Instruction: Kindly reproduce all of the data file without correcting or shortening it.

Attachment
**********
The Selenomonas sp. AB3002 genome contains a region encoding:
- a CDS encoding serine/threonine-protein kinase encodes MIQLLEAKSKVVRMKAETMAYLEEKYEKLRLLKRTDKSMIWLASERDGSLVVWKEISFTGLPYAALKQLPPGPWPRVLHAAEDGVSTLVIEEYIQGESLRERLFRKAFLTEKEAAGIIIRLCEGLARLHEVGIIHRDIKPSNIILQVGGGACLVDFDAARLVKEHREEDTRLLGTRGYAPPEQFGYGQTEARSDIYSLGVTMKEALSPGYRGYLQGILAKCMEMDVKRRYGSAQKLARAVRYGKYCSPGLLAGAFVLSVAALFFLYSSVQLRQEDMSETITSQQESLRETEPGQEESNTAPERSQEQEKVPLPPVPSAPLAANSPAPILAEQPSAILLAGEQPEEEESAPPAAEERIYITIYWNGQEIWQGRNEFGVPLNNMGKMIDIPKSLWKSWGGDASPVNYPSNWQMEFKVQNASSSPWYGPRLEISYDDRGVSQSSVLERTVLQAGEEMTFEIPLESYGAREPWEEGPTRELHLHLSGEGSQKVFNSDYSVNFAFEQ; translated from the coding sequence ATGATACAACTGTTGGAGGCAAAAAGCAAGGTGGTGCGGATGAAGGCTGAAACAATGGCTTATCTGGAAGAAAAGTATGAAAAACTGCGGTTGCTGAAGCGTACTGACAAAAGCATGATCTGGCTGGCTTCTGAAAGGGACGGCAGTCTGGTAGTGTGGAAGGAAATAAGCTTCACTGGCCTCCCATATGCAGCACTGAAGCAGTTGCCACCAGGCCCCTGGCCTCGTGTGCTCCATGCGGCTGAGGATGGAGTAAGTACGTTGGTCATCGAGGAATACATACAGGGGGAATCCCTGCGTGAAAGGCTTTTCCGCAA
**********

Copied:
The Selenomonas sp. AB3002 genome contains a region encoding:
- a CDS encoding serine/threonine-protein kinase encodes MIQLLEAKSKVVRMKAETMAYLEEKYEKLRLLKRTDKSMIWLASERDGSLVVWKEISFTGLPYAALKQLPPGPWPRVLHAAEDGVSTLVIEEYIQGESLRERLFRKAFLTEKEAAGIIIRLCEGLARLHEVGIIHRDIKPSNIILQVGGGACLVDFDAARLVKEHREEDTRLLGTRGYAPPEQFGYGQTEARSDIYSLGVTMKEALSPGYRGYLQGILAKCMEMDVKRRYGSAQKLARAVRYGKYCSPGLLAGAFVLSVAALFFLYSSVQLRQEDMSETITSQQESLRETEPGQEESNTAPERSQEQEKVPLPPVPSAPLAANSPAPILAEQPSAILLAGEQPEEEESAPPAAEERIYITIYWNGQEIWQGRNEFGVPLNNMGKMIDIPKSLWKSWGGDASPVNYPSNWQMEFKVQNASSSPWYGPRLEISYDDRGVSQSSVLERTVLQAGEEMTFEIPLESYGAREPWEEGPTRELHLHLSGEGSQKVFNSDYSVNFAFEQ; translated from the coding sequence ATGATACAACTGTTGGAGGCAAAAAGCAAGGTGGTGCGGATGAAGGCTGAAACAATGGCTTATCTGGAAGAAAAGTATGAAAAACTGCGGTTGCTGAAGCGTACTGACAAAAGCATGATCTGGCTGGCTTCTGAAAGGGACGGCAGTCTGGTAGTGTGGAAGGAAATAAGCTTCACTGGCCTCCCATATGCAGCACTGAAGCAGTTGCCACCAGGCCCCTGGCCTCGTGTGCTCCATGCGGCTGAGGATGGAGTAAGTACGTTGGTCATCGAGGAATACATACAGGGGGAATCCCTGCGTGAAAGGCTTTTCCGCAA